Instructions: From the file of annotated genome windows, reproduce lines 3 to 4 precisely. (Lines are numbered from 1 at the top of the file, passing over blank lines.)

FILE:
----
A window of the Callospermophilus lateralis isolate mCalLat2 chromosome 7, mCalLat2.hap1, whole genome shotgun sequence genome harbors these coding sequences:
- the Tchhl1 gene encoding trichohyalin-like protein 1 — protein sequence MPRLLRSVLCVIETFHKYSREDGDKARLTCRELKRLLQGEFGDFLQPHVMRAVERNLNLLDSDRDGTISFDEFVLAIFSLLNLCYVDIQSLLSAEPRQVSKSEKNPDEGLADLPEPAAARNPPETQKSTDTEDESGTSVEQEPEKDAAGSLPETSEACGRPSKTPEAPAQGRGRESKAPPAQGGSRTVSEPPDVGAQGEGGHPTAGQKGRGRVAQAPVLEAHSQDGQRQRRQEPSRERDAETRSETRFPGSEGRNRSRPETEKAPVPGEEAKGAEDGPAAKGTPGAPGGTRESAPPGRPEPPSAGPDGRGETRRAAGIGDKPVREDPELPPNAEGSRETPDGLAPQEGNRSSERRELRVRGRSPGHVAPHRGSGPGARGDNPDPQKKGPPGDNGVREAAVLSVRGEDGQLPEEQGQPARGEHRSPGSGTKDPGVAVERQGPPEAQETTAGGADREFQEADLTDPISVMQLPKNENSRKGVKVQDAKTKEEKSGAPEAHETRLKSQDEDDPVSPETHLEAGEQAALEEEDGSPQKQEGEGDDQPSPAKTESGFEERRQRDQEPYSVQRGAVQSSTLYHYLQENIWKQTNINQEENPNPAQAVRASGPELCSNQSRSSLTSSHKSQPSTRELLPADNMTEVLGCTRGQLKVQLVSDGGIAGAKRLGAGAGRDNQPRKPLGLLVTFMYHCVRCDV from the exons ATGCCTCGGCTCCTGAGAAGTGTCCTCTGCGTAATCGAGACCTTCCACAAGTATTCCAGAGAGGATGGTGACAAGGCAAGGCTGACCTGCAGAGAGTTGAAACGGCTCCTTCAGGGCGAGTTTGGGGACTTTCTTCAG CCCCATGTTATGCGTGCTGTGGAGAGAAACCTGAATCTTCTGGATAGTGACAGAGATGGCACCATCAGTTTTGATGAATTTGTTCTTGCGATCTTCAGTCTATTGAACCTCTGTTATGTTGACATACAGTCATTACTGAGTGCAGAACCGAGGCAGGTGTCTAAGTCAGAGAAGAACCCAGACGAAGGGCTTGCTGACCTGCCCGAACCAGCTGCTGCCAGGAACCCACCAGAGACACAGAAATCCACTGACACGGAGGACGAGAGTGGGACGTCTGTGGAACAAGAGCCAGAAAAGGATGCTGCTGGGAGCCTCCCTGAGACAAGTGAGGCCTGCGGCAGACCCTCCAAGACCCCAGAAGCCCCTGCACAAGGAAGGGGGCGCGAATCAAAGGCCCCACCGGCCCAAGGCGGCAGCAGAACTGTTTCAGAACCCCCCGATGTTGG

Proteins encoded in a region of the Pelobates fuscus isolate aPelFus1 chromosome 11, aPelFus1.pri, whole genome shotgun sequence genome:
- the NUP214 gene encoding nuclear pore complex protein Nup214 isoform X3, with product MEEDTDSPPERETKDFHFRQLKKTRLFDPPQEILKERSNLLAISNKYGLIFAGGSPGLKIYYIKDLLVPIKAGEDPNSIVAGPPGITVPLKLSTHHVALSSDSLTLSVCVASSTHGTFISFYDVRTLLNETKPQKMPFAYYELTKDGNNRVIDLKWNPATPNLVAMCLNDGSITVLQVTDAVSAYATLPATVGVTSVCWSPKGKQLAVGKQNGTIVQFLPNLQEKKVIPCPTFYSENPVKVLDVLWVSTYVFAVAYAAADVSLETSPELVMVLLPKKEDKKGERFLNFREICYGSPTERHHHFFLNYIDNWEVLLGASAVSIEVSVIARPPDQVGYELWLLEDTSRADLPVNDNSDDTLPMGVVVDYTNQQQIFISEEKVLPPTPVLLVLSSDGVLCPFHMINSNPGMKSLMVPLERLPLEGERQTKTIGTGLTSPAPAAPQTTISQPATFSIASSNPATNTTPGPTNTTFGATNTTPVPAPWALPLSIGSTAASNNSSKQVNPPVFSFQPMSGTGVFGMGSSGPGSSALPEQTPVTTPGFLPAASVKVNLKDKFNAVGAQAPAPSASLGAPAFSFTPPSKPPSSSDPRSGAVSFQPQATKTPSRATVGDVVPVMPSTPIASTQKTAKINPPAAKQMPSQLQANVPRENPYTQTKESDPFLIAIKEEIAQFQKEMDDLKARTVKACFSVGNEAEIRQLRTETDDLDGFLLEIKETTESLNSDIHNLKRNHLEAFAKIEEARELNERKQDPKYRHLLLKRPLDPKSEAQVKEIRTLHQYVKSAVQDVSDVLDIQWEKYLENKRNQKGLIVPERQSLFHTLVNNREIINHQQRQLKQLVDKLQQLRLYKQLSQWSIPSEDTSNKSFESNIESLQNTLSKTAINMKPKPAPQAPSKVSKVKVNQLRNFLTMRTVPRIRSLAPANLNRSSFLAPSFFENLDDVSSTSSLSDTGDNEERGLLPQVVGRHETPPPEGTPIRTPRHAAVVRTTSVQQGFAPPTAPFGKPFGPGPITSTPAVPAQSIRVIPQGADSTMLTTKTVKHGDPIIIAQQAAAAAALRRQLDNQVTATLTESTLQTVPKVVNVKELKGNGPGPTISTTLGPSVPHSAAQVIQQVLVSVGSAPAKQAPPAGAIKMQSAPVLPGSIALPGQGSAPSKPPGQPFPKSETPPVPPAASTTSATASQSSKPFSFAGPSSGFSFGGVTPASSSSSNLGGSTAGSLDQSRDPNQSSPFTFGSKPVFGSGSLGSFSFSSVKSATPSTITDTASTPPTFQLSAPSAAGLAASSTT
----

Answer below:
Proteins encoded in a region of the Pelobates fuscus isolate aPelFus1 chromosome 11, aPelFus1.pri, whole genome shotgun sequence genome:
- the NUP214 gene encoding nuclear pore complex protein Nup214 isoform X3, with product MEEDTDSPPERETKDFHFRQLKKTRLFDPPQEILKERSNLLAISNKYGLIFAGGSPGLKIYYIKDLLVPIKAGEDPNSIVAGPPGITVPLKLSTHHVALSSDSLTLSVCVASSTHGTFISFYDVRTLLNETKPQKMPFAYYELTKDGNNRVIDLKWNPATPNLVAMCLNDGSITVLQVTDAVSAYATLPATVGVTSVCWSPKGKQLAVGKQNGTIVQFLPNLQEKKVIPCPTFYSENPVKVLDVLWVSTYVFAVAYAAADVSLETSPELVMVLLPKKEDKKGERFLNFREICYGSPTERHHHFFLNYIDNWEVLLGASAVSIEVSVIARPPDQVGYELWLLEDTSRADLPVNDNSDDTLPMGVVVDYTNQQQIFISEEKVLPPTPVLLVLSSDGVLCPFHMINSNPGMKSLMVPLERLPLEGERQTKTIGTGLTSPAPAAPQTTISQPATFSIASSNPATNTTPGPTNTTFGATNTTPVPAPWALPLSIGSTAASNNSSKQVNPPVFSFQPMSGTGVFGMGSSGPGSSALPEQTPVTTPGFLPAASVKVNLKDKFNAVGAQAPAPSASLGAPAFSFTPPSKPPSSSDPRSGAVSFQPQATKTPSRATVGDVVPVMPSTPIASTQKTAKINPPAAKQMPSQLQANVPRENPYTQTKESDPFLIAIKEEIAQFQKEMDDLKARTVKACFSVGNEAEIRQLRTETDDLDGFLLEIKETTESLNSDIHNLKRNHLEAFAKIEEARELNERKQDPKYRHLLLKRPLDPKSEAQVKEIRTLHQYVKSAVQDVSDVLDIQWEKYLENKRNQKGLIVPERQSLFHTLVNNREIINHQQRQLKQLVDKLQQLRLYKQLSQWSIPSEDTSNKSFESNIESLQNTLSKTAINMKPKPAPQAPSKVSKVKVNQLRNFLTMRTVPRIRSLAPANLNRSSFLAPSFFENLDDVSSTSSLSDTGDNEERGLLPQVVGRHETPPPEGTPIRTPRHAAVVRTTSVQQGFAPPTAPFGKPFGPGPITSTPAVPAQSIRVIPQGADSTMLTTKTVKHGDPIIIAQQAAAAAALRRQLDNQVTATLTESTLQTVPKVVNVKELKGNGPGPTISTTLGPSVPHSAAQVIQQVLVSVGSAPAKQAPPAGAIKMQSAPVLPGSIALPGQGSAPSKPPGQPFPKSETPPVPPAASTTSATASQSSKPFSFAGPSSGFSFGGVTPASSSSSNLGGSTAGSLDQSRDPNQSSPFTFGSKPVFGSGSLGSFSFSSVKSATPSTITDTASTPPTFQLSAPSAAGLAASSTT